The History of Surrealism
Belknap Press of Harvard University Press, 1989 - 351 pagina's
"I believe," André Breton said, "in the future resolution of the states of dream and reality--in appearance so contradictory--in a sort of absolute reality, or surréalité." The Surrealist movement, born in the 1920s out of the ferment of Dada, committed to revolution against bourgeois rationalism, and inspired by Freudian exploration of the unconscious, has reverberated more widely and deeply than perhaps any other art movement in our century. Its automatism, biomorphic shapes, visionary mode, and manipulation of found objects mark the work of artists as different as Ernst, Miró, Magritte, and Dali.
Maurice Nadeau's History of Surrealism, first published in French in 1944 and in English in 1965, has become a classic. It is both lucid and authoritative--by far the best overall account of this complex movement. Nadeau traces the evolution of Surrealism, bringing to life its many internal debates about politics and art. He relates the movement to its intellectual and artistic environment. And he provides the statements and manifestos of Breton, Aragon, Tzara, and others.
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There is no doubt that Pierre Naville was a partisan of the second solution.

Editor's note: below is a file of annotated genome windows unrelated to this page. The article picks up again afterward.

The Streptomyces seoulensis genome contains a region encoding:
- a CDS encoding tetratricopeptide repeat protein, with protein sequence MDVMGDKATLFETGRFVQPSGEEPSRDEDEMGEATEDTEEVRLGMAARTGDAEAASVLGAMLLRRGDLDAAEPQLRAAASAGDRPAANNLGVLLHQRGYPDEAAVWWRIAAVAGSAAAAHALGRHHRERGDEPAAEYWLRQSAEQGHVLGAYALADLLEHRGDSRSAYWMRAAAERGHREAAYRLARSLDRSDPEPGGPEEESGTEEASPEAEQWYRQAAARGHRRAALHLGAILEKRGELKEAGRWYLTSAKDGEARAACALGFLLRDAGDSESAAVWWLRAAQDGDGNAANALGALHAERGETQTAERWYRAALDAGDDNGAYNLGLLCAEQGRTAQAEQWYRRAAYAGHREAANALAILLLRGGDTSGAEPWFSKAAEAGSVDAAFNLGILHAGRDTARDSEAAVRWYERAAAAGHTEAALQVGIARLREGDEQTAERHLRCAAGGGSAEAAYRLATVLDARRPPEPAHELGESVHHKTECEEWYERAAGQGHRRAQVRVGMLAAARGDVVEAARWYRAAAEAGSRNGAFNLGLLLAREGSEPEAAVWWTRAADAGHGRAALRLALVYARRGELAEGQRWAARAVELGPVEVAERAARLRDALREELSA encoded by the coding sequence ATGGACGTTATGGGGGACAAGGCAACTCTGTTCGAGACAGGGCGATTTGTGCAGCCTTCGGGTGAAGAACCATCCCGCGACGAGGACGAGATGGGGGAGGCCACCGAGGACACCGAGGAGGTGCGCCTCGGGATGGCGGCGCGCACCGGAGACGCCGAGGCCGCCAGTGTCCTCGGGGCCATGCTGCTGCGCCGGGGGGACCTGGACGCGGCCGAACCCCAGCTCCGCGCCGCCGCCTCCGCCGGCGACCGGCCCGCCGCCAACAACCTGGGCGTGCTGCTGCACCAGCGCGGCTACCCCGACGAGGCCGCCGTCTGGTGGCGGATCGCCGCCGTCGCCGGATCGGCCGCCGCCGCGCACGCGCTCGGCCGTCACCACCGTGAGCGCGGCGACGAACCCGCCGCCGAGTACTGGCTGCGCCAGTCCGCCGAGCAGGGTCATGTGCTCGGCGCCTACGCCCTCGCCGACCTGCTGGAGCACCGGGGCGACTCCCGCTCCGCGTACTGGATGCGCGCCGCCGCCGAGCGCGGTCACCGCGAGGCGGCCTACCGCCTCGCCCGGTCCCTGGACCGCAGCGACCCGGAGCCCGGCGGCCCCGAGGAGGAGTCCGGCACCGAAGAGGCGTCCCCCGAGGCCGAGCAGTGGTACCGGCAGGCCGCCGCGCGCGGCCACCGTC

Hence, pursuing his line of reasoning, he undertook to undermine individualism
as a revolutionary force, an attitude which, despite appearances, won the assent
CHAPTER 9 THE NAVILLE CRISIS Our age is not one of prophecies, but of
expectations. — pierre naville The question of surrealism's political and social
commitment was not thereby settled. In the very heart of the surrealist group, it
was to be ...
Pierre Naville appeared to be the chief target of these Letters* He was still — at
least nominally — a member of the group, and since he had best effected the
transition to political action, which remained endowed with a great prestige
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LIST OF ILLUSTRATIONS
foreword Maurice Nadeau
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